A Con Job on Jobs
November 3, 2010
During a speech last week, President Obama claimed, "Job growth between 2001 and 2009 was the most sluggish since World War II, more sluggish than it's been over the last year." Obama's claim is deeply deceptive, says Veronique de Rugy, a senior research fellow at the Mercatus Center at George Mason University.
- Between September 2003 and July 2007, there were 45 months of uninterrupted job growth.
- That represents roughly 7.8 million jobs created during that time.
- President Bush did not create these jobs, of course, since governments do not in a meaningful sense create sustainable jobs.
- But whatever the reason, it cannot be fairly characterized as sluggish job growth.
More importantly, let's look at the jobs data over the past year.
- After a few months of job growth between January 2010 and May 2010 (total growth: 1 million jobs), the last four months have been bad for total employment.
- In June employment decreased by 175,000 jobs, in July by 66,000 jobs, in August by 57,000 and in September by 95,000 jobs.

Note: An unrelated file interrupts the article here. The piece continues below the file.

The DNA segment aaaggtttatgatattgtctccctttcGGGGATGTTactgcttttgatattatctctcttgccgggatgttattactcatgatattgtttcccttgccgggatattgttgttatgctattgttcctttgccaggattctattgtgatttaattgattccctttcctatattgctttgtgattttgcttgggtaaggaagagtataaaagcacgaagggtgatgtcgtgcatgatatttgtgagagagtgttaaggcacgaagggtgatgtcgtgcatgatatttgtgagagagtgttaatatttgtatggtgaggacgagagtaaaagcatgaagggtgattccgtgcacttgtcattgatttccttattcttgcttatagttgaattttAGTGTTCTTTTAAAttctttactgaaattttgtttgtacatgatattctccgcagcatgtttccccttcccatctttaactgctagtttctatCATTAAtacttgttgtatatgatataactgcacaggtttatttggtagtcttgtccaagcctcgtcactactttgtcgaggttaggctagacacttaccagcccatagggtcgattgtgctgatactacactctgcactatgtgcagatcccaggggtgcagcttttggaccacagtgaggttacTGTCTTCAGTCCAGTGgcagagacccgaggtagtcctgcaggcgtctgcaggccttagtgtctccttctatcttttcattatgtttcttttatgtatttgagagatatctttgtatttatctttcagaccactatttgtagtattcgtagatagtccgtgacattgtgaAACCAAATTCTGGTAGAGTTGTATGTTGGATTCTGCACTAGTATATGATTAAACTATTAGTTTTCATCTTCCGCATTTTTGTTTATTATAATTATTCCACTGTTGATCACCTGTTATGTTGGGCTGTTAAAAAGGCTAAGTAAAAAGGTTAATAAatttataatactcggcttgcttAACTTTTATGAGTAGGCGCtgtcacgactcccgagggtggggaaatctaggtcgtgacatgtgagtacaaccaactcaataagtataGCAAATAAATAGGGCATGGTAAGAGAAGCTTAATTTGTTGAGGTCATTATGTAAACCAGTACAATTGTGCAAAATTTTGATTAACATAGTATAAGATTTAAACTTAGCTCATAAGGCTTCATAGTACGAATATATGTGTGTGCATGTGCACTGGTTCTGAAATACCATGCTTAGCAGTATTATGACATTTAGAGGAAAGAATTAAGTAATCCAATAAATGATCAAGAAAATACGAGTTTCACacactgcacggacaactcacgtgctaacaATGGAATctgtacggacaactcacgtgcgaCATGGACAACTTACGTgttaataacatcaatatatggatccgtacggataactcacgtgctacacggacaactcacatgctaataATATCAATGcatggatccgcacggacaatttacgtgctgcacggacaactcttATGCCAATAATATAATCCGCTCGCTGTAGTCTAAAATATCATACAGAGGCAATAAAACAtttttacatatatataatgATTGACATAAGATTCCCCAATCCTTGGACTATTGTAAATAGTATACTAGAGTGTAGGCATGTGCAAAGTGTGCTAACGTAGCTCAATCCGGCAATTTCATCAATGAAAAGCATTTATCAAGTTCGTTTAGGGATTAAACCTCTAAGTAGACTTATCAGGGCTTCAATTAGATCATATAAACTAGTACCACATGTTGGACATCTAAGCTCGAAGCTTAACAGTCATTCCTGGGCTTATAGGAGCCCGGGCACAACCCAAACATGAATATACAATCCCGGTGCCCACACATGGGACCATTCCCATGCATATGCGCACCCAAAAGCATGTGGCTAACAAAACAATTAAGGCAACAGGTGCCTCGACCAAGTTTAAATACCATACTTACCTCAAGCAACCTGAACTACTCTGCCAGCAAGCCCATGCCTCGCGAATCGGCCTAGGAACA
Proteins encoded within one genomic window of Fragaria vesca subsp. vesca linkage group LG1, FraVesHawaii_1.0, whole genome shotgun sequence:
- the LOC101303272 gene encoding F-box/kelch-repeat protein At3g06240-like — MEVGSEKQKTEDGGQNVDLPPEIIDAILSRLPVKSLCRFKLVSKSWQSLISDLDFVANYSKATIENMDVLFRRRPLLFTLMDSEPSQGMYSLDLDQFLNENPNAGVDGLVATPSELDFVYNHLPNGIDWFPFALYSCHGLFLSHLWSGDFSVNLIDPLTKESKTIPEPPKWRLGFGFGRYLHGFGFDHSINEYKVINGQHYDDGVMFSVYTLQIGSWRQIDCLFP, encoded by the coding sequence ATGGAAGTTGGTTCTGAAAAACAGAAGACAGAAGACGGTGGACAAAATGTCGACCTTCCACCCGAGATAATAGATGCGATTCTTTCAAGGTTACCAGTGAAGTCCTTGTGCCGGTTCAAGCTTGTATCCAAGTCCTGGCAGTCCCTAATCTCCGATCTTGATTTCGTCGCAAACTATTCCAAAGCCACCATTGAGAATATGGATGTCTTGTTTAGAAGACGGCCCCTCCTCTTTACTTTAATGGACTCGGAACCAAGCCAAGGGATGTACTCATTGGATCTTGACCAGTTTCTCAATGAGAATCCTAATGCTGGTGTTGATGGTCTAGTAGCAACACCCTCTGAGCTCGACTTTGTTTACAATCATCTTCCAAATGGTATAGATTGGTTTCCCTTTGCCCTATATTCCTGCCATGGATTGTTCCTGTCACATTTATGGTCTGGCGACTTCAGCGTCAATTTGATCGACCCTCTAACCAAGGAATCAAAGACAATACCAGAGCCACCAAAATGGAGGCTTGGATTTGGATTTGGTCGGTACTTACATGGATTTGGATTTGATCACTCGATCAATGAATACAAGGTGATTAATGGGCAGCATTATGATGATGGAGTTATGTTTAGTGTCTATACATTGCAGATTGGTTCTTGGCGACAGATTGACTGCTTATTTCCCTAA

- That is a total loss of almost 400,000 jobs.
Interestingly, these job losses were concentrated in the public sector. Perhaps President Obama was looking only at private sector job growth, says de Rugy.
- Between February 2001 and January 2009, the number of new private sector jobs reached 7.6 million, whereas the number of new private sector jobs thus far in 2010 is 938,000.
- If Obama meant that the annual private growth rate in 2010 will end up higher than the annual rate during Bush's tenure, he could be correct.
- But singling out 2010 and ignoring 2009 while using all of Bush's tenure is just cherry-picking numbers to score political points.
Source: Veronique de Rugy, "A Con Job on Jobs," The American, November 2, 2010.
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